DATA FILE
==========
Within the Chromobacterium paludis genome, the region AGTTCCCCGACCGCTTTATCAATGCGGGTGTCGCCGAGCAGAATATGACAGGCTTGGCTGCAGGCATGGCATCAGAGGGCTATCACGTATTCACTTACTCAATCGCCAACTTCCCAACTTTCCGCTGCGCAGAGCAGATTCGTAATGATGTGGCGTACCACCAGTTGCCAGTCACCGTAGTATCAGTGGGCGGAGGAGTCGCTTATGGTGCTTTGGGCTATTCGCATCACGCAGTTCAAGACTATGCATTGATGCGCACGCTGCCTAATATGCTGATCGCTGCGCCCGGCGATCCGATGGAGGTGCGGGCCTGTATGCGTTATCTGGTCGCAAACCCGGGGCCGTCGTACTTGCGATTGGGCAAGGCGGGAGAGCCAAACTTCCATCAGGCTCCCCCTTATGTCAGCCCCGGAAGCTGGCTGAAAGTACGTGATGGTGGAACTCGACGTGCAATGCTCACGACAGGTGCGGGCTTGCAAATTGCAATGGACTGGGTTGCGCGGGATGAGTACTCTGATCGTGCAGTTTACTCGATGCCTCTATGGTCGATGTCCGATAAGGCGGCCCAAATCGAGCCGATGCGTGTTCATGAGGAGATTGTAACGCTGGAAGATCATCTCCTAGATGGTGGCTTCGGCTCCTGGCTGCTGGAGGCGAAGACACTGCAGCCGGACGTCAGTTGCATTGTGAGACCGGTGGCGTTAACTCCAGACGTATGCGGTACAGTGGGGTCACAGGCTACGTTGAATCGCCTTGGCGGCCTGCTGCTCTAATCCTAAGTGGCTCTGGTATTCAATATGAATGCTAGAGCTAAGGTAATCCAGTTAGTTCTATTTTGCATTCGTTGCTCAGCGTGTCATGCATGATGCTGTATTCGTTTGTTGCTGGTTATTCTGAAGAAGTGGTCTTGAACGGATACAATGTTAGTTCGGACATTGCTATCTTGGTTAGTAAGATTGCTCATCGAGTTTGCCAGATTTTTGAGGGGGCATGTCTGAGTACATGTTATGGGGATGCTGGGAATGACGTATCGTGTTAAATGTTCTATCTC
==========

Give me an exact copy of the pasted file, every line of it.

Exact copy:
Within the Chromobacterium paludis genome, the region AGTTCCCCGACCGCTTTATCAATGCGGGTGTCGCCGAGCAGAATATGACAGGCTTGGCTGCAGGCATGGCATCAGAGGGCTATCACGTATTCACTTACTCAATCGCCAACTTCCCAACTTTCCGCTGCGCAGAGCAGATTCGTAATGATGTGGCGTACCACCAGTTGCCAGTCACCGTAGTATCAGTGGGCGGAGGAGTCGCTTATGGTGCTTTGGGCTATTCGCATCACGCAGTTCAAGACTATGCATTGATGCGCACGCTGCCTAATATGCTGATCGCTGCGCCCGGCGATCCGATGGAGGTGCGGGCCTGTATGCGTTATCTGGTCGCAAACCCGGGGCCGTCGTACTTGCGATTGGGCAAGGCGGGAGAGCCAAACTTCCATCAGGCTCCCCCTTATGTCAGCCCCGGAAGCTGGCTGAAAGTACGTGATGGTGGAACTCGACGTGCAATGCTCACGACAGGTGCGGGCTTGCAAATTGCAATGGACTGGGTTGCGCGGGATGAGTACTCTGATCGTGCAGTTTACTCGATGCCTCTATGGTCGATGTCCGATAAGGCGGCCCAAATCGAGCCGATGCGTGTTCATGAGGAGATTGTAACGCTGGAAGATCATCTCCTAGATGGTGGCTTCGGCTCCTGGCTGCTGGAGGCGAAGACACTGCAGCCGGACGTCAGTTGCATTGTGAGACCGGTGGCGTTAACTCCAGACGTATGCGGTACAGTGGGGTCACAGGCTACGTTGAATCGCCTTGGCGGCCTGCTGCTCTAATCCTAAGTGGCTCTGGTATTCAATATGAATGCTAGAGCTAAGGTAATCCAGTTAGTTCTATTTTGCATTCGTTGCTCAGCGTGTCATGCATGATGCTGTATTCGTTTGTTGCTGGTTATTCTGAAGAAGTGGTCTTGAACGGATACAATGTTAGTTCGGACATTGCTATCTTGGTTAGTAAGATTGCTCATCGAGTTTGCCAGATTTTTGAGGGGGCATGTCTGAGTACATGTTATGGGGATGCTGGGAATGACGTATCGTGTTAAATGTTCTATCTC